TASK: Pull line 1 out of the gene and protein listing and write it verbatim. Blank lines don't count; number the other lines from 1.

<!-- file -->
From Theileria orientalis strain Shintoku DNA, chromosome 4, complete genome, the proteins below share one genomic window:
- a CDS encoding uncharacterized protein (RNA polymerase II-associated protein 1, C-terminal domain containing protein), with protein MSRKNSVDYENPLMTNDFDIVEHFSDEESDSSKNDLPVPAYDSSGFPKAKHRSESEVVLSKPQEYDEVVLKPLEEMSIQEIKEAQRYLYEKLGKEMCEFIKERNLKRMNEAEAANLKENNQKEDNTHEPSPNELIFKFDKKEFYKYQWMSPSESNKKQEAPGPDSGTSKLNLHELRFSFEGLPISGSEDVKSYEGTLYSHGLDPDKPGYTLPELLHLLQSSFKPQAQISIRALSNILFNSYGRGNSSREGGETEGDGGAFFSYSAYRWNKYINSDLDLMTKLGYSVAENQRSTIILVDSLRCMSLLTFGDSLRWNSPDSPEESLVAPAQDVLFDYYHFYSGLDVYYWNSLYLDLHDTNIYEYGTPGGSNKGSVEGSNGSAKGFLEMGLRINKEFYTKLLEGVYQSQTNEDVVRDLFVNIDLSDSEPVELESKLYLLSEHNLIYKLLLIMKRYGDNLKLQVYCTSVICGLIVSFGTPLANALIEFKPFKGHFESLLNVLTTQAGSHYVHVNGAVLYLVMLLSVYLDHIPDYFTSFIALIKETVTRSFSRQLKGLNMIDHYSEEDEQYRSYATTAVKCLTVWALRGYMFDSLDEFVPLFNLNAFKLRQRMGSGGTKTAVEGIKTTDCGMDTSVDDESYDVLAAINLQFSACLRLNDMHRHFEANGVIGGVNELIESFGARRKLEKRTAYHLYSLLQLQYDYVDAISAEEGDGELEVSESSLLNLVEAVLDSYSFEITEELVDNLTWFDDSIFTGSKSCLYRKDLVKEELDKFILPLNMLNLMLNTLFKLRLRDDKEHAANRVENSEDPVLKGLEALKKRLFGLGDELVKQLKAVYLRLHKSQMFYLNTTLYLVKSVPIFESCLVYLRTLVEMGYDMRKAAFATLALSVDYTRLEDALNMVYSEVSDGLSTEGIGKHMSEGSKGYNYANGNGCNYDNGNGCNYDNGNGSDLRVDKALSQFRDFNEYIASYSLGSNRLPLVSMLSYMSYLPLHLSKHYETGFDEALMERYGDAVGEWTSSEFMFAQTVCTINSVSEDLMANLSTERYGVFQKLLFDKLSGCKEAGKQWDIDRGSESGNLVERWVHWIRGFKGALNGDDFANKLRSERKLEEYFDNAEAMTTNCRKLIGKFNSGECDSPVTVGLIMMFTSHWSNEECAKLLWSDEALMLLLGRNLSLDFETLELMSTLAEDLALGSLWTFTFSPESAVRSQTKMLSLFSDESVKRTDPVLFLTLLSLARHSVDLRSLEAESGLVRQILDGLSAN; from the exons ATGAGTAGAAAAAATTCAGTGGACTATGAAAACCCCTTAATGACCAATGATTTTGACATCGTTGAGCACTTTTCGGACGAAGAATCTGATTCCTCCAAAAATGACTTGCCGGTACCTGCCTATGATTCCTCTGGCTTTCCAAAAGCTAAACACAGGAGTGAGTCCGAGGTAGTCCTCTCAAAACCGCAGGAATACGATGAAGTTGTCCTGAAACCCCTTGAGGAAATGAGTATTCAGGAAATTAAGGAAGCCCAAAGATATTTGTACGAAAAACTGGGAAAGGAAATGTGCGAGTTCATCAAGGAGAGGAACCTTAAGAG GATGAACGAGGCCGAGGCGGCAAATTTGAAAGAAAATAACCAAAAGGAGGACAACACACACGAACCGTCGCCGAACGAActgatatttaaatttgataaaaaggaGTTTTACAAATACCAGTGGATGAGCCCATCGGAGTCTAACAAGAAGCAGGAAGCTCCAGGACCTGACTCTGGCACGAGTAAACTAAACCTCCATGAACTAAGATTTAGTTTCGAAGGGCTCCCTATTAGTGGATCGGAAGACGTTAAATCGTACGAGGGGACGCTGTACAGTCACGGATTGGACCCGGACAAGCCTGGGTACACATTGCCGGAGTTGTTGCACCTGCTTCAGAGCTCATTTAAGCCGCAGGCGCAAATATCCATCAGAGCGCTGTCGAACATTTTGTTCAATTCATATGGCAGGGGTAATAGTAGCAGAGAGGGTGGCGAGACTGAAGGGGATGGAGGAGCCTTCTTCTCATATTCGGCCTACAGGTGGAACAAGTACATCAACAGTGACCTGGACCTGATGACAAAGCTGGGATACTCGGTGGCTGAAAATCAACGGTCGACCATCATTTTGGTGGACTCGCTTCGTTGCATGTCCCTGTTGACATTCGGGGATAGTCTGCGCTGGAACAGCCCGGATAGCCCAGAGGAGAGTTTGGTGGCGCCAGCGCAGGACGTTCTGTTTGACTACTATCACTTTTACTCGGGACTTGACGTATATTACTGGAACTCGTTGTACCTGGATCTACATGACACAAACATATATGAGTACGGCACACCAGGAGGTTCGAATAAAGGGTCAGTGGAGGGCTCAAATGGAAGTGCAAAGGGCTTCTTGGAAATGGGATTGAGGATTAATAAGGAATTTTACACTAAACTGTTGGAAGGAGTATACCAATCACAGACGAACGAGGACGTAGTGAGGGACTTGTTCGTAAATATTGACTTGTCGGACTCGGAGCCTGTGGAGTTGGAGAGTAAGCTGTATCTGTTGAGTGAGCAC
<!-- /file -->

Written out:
From Theileria orientalis strain Shintoku DNA, chromosome 4, complete genome, the proteins below share one genomic window: